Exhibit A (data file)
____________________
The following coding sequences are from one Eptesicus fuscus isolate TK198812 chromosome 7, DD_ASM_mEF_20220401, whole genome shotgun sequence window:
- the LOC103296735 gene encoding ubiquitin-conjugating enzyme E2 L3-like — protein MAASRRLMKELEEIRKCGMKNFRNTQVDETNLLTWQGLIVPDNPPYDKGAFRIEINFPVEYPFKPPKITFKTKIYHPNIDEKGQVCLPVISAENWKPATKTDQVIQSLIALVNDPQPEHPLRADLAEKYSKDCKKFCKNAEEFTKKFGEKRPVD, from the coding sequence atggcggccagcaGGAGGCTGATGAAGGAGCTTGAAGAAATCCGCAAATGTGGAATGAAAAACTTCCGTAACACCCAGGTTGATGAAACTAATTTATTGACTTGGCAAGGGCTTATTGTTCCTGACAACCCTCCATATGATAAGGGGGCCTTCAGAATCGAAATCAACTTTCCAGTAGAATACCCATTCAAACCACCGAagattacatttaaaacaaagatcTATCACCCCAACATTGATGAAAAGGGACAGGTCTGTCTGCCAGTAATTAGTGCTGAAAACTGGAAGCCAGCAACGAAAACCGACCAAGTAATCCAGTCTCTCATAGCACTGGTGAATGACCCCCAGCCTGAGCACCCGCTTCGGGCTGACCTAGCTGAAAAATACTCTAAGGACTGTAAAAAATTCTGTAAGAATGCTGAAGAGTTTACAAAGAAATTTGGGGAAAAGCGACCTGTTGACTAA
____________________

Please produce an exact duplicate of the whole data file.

The following coding sequences are from one Eptesicus fuscus isolate TK198812 chromosome 7, DD_ASM_mEF_20220401, whole genome shotgun sequence window:
- the LOC103296735 gene encoding ubiquitin-conjugating enzyme E2 L3-like — protein MAASRRLMKELEEIRKCGMKNFRNTQVDETNLLTWQGLIVPDNPPYDKGAFRIEINFPVEYPFKPPKITFKTKIYHPNIDEKGQVCLPVISAENWKPATKTDQVIQSLIALVNDPQPEHPLRADLAEKYSKDCKKFCKNAEEFTKKFGEKRPVD, from the coding sequence atggcggccagcaGGAGGCTGATGAAGGAGCTTGAAGAAATCCGCAAATGTGGAATGAAAAACTTCCGTAACACCCAGGTTGATGAAACTAATTTATTGACTTGGCAAGGGCTTATTGTTCCTGACAACCCTCCATATGATAAGGGGGCCTTCAGAATCGAAATCAACTTTCCAGTAGAATACCCATTCAAACCACCGAagattacatttaaaacaaagatcTATCACCCCAACATTGATGAAAAGGGACAGGTCTGTCTGCCAGTAATTAGTGCTGAAAACTGGAAGCCAGCAACGAAAACCGACCAAGTAATCCAGTCTCTCATAGCACTGGTGAATGACCCCCAGCCTGAGCACCCGCTTCGGGCTGACCTAGCTGAAAAATACTCTAAGGACTGTAAAAAATTCTGTAAGAATGCTGAAGAGTTTACAAAGAAATTTGGGGAAAAGCGACCTGTTGACTAA